Click here to read the paper. Here’s an excerpt:
Water is the defining issue of our time—it has been steadily rising as a top-of-mind concern for community, business, and political leaders across the globe. In fact, the World Economic Forum identifies water crises as one of the greatest risks we face in this decade. Water shapes economic growth, the environment, and the very social fabric of our communities. Ensuring that all people have access to safe, reliable, and affordable water and wastewater systems is the cornerstone of a sustainable and prosperous nation.
This national briefing paper examines the interconnections between water management and vulnerable communities in the United States. Too often, when we think of vulnerable communities that struggle with water-related challenges, we think of places like sub-Saharan Africa, Southeast Asia, and other developing regions. The overall high quality of water systems in America—one of our most monumental achievements as a nation—obscures the fact that water challenges are a daily reality for some communities.
All people need access to the basics—-water, food, shelter– in order to participate fully in society. When these basic conditions are met, our communities and our economy thrive. Water systems that do not deliver clean, affordable water to all people can exacerbate inequality and undermine our nation’s future prosperity. Vulnerable communities that face various forms of water stress are held back from full participation in the economy, lowering productivity and competitiveness. Moreover, as water utilities work to fund the maintenance and operations of their systems, they need financially stable ratepayers.
The good news is that progress is happening on multiple fronts. A range of stakeholders are pioneering equitable and inclusive approaches to water management. Public and private utilities are implementing low-income assistance programs and workforce development strategies, as well as utilizing capital projects to foster neighborhood revitalization. Community-based organizations are building local capacity to engage in water planning and policy making, nurturing a new generation of leaders. Environmental organizations are incorporating community considerations into their ecological work. A growing number of philanthropic organizations are bringing equitable water strategies into their investment portfolios. Businesses are engaging in efforts to restore watersheds and enrich the communities in which they operate. Investors are redefining risk and considering the resilience of communities when contemplating infrastructure investments. Research institutions are partnering with communities to shine a light on the complex interconnections between water, climate, and socioeconomic vulnerability.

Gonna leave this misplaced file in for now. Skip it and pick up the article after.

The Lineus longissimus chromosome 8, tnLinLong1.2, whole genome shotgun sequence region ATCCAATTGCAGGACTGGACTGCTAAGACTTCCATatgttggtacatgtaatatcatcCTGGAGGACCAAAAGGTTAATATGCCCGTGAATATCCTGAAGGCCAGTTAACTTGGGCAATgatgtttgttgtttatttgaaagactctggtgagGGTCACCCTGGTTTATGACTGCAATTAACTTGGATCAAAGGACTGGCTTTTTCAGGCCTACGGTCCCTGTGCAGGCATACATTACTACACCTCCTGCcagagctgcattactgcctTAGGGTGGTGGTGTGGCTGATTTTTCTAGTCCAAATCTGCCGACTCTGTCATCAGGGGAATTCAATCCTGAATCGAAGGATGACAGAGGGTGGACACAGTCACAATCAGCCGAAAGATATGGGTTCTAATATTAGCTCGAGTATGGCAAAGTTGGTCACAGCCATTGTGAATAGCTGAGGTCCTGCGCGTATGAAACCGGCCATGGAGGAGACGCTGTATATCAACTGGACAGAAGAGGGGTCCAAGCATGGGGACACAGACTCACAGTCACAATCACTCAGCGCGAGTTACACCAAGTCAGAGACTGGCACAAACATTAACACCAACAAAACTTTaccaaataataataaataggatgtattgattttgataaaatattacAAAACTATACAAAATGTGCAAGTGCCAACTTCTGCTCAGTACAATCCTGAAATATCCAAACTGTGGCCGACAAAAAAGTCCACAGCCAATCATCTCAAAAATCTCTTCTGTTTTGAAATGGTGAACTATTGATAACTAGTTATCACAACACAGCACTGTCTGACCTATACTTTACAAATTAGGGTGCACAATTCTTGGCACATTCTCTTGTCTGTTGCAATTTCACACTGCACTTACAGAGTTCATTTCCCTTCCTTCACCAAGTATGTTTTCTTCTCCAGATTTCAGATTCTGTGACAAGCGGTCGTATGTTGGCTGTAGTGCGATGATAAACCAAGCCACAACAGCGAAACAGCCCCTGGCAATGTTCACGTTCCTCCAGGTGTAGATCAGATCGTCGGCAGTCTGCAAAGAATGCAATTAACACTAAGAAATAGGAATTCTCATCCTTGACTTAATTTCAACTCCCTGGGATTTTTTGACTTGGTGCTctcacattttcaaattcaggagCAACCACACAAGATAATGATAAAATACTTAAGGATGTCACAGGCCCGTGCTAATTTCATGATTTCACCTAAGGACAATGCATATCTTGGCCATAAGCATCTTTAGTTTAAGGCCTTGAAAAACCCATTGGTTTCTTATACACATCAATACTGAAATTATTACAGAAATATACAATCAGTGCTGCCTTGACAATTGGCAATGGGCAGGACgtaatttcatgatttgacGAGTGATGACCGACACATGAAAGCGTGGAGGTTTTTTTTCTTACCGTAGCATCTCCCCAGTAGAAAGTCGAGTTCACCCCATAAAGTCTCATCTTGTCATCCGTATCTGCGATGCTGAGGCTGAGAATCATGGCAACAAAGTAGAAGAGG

The US Water Alliance developed this briefing paper to expand national understanding of the water-related challenges that vulnerable communities face. This paper is inspired and informed by the contributions of diverse stakeholders—utility managers, policymakers, community leaders, advocacy coalitions, direct service providers, and more. It spotlights the promising practices that have emerged to make water systems more equitable, and offers recommendations for their implementation. The audiences we address and the scope of topics we tackle in this paper are intentionally broad. At the US Water Alliance, we believe that all stakeholders have a vital role to play in securing an equitable water future for all.
The report is organized in the following manner:
• Part One: Water Stress and Vulnerable Communities describes the critical challenges facing the water sector and how they impact vulnerable communities; and
• Part Two: The Pillars of Water Equity describes promising practices and strategies in three key arenas showcasing the diverse ways that organizations can advance water equity in the US.